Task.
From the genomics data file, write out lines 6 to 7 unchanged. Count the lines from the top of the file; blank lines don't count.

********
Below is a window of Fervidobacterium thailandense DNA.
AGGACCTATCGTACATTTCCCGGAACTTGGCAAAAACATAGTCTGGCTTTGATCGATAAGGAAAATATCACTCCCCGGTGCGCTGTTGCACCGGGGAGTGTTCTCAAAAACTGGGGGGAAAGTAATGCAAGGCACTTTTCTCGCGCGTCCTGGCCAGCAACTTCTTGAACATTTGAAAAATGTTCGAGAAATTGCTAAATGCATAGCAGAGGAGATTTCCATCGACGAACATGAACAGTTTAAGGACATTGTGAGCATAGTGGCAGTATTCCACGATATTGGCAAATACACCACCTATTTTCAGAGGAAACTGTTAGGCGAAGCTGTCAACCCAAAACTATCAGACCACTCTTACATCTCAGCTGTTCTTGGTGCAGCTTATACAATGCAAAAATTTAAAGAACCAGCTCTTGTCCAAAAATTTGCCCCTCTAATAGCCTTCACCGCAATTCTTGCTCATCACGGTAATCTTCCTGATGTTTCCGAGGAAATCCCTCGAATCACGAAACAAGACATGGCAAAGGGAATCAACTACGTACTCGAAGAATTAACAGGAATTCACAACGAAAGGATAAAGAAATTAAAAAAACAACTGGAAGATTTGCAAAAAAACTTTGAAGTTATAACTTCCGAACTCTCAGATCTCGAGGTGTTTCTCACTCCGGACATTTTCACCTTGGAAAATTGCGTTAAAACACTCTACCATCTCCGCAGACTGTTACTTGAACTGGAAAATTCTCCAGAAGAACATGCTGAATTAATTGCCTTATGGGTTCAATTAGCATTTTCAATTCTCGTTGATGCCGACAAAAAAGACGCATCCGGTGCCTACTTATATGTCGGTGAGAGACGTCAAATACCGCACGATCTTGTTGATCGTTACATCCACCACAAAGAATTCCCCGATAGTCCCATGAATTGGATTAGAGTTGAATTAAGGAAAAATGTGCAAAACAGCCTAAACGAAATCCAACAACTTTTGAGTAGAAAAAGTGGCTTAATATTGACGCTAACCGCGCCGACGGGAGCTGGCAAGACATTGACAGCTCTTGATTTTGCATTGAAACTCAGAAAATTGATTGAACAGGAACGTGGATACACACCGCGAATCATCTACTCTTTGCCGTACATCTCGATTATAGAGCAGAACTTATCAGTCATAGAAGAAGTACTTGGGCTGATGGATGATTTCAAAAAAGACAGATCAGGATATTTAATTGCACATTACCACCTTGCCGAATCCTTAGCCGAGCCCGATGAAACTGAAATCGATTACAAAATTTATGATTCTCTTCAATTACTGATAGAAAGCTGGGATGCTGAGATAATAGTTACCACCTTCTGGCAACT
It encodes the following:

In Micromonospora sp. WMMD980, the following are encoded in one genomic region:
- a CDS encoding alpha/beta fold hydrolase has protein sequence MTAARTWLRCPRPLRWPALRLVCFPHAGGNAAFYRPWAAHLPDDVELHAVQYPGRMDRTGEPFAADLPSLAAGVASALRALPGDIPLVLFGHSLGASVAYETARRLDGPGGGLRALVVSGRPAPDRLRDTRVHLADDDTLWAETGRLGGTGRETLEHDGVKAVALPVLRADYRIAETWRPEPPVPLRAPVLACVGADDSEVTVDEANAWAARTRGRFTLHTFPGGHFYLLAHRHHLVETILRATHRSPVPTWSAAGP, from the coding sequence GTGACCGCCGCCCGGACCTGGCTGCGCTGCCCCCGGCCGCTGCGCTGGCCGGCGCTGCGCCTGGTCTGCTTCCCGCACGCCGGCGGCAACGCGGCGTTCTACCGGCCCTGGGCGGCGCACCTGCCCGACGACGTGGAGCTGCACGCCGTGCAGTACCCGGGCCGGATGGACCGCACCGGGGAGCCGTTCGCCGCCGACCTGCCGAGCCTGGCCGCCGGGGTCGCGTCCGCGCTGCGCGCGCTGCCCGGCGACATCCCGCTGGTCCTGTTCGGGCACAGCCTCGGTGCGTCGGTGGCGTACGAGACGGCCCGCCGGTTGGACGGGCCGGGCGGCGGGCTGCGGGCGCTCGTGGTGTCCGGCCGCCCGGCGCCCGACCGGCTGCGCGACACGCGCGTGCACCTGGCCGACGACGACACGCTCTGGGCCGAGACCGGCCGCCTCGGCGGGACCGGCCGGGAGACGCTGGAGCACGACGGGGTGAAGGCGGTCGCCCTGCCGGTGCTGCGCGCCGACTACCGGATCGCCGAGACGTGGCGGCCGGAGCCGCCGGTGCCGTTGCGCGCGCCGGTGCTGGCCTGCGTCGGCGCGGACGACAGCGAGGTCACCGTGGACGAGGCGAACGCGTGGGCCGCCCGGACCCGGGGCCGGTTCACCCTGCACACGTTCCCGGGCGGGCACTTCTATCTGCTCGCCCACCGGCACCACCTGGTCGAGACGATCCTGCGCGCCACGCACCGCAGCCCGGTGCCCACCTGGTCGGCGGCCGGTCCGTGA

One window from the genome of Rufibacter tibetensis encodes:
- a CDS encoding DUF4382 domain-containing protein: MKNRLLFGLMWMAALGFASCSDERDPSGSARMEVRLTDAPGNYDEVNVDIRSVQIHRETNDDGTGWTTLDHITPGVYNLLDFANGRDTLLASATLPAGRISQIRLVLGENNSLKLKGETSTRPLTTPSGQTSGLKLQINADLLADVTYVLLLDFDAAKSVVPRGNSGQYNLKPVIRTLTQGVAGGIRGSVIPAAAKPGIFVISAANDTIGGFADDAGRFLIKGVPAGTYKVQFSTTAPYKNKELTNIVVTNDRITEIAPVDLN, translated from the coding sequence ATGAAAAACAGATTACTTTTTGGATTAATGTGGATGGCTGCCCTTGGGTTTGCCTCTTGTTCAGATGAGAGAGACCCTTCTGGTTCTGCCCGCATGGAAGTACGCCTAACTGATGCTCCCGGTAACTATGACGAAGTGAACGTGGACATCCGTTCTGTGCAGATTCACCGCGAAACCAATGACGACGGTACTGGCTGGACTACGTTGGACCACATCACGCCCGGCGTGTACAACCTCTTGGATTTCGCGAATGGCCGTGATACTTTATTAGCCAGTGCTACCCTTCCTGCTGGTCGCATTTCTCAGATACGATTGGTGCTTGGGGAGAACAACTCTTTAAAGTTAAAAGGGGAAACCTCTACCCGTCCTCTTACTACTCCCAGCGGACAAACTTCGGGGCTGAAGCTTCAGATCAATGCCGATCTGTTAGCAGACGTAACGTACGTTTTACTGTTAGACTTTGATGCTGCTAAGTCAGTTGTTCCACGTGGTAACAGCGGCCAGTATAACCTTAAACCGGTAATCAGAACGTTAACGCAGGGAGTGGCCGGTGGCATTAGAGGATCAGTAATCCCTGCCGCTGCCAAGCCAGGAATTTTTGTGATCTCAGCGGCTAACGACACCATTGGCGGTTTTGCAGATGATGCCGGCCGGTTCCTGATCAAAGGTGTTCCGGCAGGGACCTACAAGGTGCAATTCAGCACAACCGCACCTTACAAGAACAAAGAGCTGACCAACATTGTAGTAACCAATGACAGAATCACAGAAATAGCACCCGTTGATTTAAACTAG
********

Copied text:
One window from the genome of Rufibacter tibetensis encodes:
- a CDS encoding DUF4382 domain-containing protein: MKNRLLFGLMWMAALGFASCSDERDPSGSARMEVRLTDAPGNYDEVNVDIRSVQIHRETNDDGTGWTTLDHITPGVYNLLDFANGRDTLLASATLPAGRISQIRLVLGENNSLKLKGETSTRPLTTPSGQTSGLKLQINADLLADVTYVLLLDFDAAKSVVPRGNSGQYNLKPVIRTLTQGVAGGIRGSVIPAAAKPGIFVISAANDTIGGFADDAGRFLIKGVPAGTYKVQFSTTAPYKNKELTNIVVTNDRITEIAPVDLN, translated from the coding sequence ATGAAAAACAGATTACTTTTTGGATTAATGTGGATGGCTGCCCTTGGGTTTGCCTCTTGTTCAGATGAGAGAGACCCTTCTGGTTCTGCCCGCATGGAAGTACGCCTAACTGATGCTCCCGGTAACTATGACGAAGTGAACGTGGACATCCGTTCTGTGCAGATTCACCGCGAAACCAATGACGACGGTACTGGCTGGACTACGTTGGACCACATCACGCCCGGCGTGTACAACCTCTTGGATTTCGCGAATGGCCGTGATACTTTATTAGCCAGTGCTACCCTTCCTGCTGGTCGCATTTCTCAGATACGATTGGTGCTTGGGGAGAACAACTCTTTAAAGTTAAAAGGGGAAACCTCTACCCGTCCTCTTACTACTCCCAGCGGACAAACTTCGGGGCTGAAGCTTCAGATCAATGCCGATCTGTTAGCAGACGTAACGTACGTTTTACTGTTAGACTTTGATGCTGCTAAGTCAGTTGTTCCACGTGGTAACAGCGGCCAGTATAACCTTAAACCGGTAATCAGAACGTTAACGCAGGGAGTGGCCGGTGGCATTAGAGGATCAGTAATCCCTGCCGCTGCCAAGCCAGGAATTTTTGTGATCTCAGCGGCTAACGACACCATTGGCGGTTTTGCAGATGATGCCGGCCGGTTCCTGATCAAAGGTGTTCCGGCAGGGACCTACAAGGTGCAATTCAGCACAACCGCACCTTACAAGAACAAAGAGCTGACCAACATTGTAGTAACCAATGACAGAATCACAGAAATAGCACCCGTTGATTTAAACTAG